Page:Popular Science Monthly Volume 32.djvu/637

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617
UNDERGROUND WATERS AS SOCIAL FACTORS.

Bionne, and some fifty others. Around these springs, not far from arid and almost desert regions, are situated villages which gratefully borrow their names from the waters to which they owe their life; a kind of paternity which is not rare. In France numerous places, such as Fontainebleau, Fontanat, Fontanille, Fontvannes, Fontoy, Fontenoy, and Fontanay, derive their names from the Latin words fons and fontanetum, and some names are repeated many times. The same fact is apparent in Italy and Spain, where more than eight hundred names have the same origin; also in Germany, where the forms Brun, Bronn, and Born occur. The city of Paderborn is built upon forty springs which give rise to the Pader. Not far away is Lippspring, a word expressing the origin of the Lippe. This word "spring" in England and the United States, and "ain" in the north of Africa, convey the same idea. Eau, Aix, Aigues, Acqua, Aqua, and Waters, figure likewise in many words, with the signification of spring-water.

Nothing more clearly exemplifies the attractive force of subterranean waters than those collections of tilled-lands and habitations among the oases that are scattered over deserts. Strabo compared the Sahara to a panther's skin, the ground of which is the desert, while the black spots correspond with the somber verdure of the oases. These spots are aggregated in groups, like archipelagoes in the sea, in a zone of that desert which is confined between the thirtieth and thirty-seventh degrees of latitude. Algeria contains more than three hundred of them. Certain rainy regions, like Mount Atlas, send water by underground routes, which reaches them through sandy beds contained between impermeable strata of clay, and is thus protected against evaporation. Sometimes, when the water-sheet is not very deeply situated, it is utilized by digging holes where the roots of the palm-trees have grown down toward it. At many other points the water, impelled by the pressure upon it, opens a passage to the surface, and gives rise to springs or natural artesian wells. These appearances of water in the midst of arid and desert steppes constitute centers around which a life has developed itself under the protection from the sun and the simoom afforded by the palm and fruit trees. From a very remote epoch the natives have known how to imitate nature by opening issues for the interior water-sheet; but the perilous labor of digging was not inviting to workmen, and m-any of the ancient wells have become obstructed. The villages have become depopulated for want of water, the oases have shrunk, and gradually the desert has resumed the possession of the soil.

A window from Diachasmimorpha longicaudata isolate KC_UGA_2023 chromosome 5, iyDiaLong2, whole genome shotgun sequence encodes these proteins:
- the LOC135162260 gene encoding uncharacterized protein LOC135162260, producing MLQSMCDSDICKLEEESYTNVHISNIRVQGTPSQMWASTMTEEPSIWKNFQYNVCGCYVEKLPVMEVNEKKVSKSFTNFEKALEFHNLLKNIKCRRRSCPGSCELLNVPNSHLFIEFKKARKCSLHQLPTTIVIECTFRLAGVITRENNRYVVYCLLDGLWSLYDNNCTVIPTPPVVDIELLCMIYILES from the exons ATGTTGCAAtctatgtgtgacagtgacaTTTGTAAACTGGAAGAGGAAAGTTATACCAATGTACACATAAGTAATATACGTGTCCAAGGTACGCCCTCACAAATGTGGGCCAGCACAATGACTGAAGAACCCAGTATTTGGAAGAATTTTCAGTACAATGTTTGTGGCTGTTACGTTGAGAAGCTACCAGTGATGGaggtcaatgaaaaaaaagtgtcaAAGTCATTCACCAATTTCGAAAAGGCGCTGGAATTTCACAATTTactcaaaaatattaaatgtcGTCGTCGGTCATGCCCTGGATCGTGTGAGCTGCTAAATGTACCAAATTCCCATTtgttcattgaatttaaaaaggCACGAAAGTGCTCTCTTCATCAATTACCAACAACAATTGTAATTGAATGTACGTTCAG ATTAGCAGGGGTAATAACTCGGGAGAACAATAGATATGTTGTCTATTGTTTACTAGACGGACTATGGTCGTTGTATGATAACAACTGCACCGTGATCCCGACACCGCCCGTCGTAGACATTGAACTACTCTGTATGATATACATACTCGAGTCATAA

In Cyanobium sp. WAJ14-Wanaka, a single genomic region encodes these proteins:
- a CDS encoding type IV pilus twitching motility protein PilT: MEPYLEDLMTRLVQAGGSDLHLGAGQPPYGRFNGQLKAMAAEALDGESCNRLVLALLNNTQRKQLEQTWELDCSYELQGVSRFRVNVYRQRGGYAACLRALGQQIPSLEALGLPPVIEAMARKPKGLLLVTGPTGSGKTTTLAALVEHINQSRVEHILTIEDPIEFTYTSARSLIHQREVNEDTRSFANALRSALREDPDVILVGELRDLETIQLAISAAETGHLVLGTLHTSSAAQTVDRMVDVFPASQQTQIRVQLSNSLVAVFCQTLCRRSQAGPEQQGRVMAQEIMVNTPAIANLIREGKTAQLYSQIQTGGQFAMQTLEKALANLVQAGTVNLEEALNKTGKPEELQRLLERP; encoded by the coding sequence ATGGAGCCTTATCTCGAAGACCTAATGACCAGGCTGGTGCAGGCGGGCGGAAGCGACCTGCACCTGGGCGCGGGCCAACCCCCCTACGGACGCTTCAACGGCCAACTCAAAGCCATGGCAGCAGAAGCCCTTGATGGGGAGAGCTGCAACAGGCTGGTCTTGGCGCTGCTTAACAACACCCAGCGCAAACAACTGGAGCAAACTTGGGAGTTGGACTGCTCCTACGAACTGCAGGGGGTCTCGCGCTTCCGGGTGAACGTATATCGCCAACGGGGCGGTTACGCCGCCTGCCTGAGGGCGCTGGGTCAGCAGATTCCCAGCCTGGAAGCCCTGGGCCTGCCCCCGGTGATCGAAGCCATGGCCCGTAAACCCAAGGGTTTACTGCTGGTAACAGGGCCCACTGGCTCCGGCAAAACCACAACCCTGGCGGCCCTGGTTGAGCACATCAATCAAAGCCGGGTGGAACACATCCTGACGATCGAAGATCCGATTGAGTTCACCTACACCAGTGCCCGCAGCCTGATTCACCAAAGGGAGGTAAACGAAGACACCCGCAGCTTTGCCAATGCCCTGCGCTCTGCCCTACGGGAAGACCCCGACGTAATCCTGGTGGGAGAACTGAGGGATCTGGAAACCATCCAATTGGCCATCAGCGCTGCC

The first well bored after the French occupation of Algeria, at Tamema, spouted on the 19th of June, 1856, and was blessed by a marabout under the name of the Fountain of Peace. Numerous other borings revealed the existence of an underground river lying for a distance of a hundred and thirty kilometres beneath the wady Rir. At present one hundred and seventeen bored wells, together with five hundred